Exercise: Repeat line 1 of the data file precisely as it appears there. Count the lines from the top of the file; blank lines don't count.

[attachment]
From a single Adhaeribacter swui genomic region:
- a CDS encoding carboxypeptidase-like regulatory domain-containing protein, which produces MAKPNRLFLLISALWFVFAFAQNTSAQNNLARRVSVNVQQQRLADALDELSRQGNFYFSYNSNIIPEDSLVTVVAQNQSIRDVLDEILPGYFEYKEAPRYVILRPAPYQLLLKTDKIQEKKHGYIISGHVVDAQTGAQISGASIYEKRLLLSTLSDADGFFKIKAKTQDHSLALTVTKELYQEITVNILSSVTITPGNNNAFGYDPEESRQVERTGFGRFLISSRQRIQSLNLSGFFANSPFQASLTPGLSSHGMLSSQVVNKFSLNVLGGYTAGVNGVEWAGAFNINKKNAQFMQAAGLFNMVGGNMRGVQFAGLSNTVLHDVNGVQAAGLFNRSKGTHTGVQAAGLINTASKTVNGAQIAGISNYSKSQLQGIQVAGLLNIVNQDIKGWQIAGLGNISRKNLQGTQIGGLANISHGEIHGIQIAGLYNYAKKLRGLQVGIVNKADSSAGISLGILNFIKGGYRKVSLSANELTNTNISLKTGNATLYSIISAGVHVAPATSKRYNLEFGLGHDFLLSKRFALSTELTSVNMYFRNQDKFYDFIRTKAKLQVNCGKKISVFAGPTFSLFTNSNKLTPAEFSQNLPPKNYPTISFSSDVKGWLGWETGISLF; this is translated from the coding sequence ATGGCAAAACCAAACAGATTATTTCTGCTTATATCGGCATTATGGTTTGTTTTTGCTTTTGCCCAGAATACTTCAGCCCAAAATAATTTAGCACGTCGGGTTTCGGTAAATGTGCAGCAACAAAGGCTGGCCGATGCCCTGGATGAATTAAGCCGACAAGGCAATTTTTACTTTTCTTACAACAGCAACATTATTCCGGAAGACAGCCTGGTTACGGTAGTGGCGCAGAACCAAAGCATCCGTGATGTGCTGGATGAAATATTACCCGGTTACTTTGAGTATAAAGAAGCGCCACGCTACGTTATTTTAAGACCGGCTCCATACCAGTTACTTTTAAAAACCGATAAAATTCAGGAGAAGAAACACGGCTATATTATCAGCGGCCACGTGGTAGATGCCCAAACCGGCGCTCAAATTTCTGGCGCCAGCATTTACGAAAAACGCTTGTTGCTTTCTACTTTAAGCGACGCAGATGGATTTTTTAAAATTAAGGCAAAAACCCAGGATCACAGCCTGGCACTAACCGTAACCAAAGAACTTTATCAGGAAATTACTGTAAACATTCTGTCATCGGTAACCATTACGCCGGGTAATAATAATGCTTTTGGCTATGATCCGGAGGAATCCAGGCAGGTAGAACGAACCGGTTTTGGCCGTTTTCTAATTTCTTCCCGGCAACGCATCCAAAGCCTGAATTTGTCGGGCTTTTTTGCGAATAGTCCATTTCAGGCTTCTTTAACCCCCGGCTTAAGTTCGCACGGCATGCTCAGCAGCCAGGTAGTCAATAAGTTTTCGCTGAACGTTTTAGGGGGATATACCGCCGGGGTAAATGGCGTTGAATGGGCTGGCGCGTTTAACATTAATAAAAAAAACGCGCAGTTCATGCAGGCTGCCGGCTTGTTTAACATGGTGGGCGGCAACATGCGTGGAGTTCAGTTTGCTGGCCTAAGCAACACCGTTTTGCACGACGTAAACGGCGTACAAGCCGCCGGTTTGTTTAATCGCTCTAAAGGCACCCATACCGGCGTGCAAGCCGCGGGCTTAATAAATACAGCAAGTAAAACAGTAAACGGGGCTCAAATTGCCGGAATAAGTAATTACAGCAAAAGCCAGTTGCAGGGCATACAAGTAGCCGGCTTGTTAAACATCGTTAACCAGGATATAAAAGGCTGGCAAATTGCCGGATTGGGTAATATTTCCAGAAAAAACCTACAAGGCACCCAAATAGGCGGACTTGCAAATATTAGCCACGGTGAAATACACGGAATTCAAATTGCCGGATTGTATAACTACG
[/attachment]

From a single Adhaeribacter swui genomic region: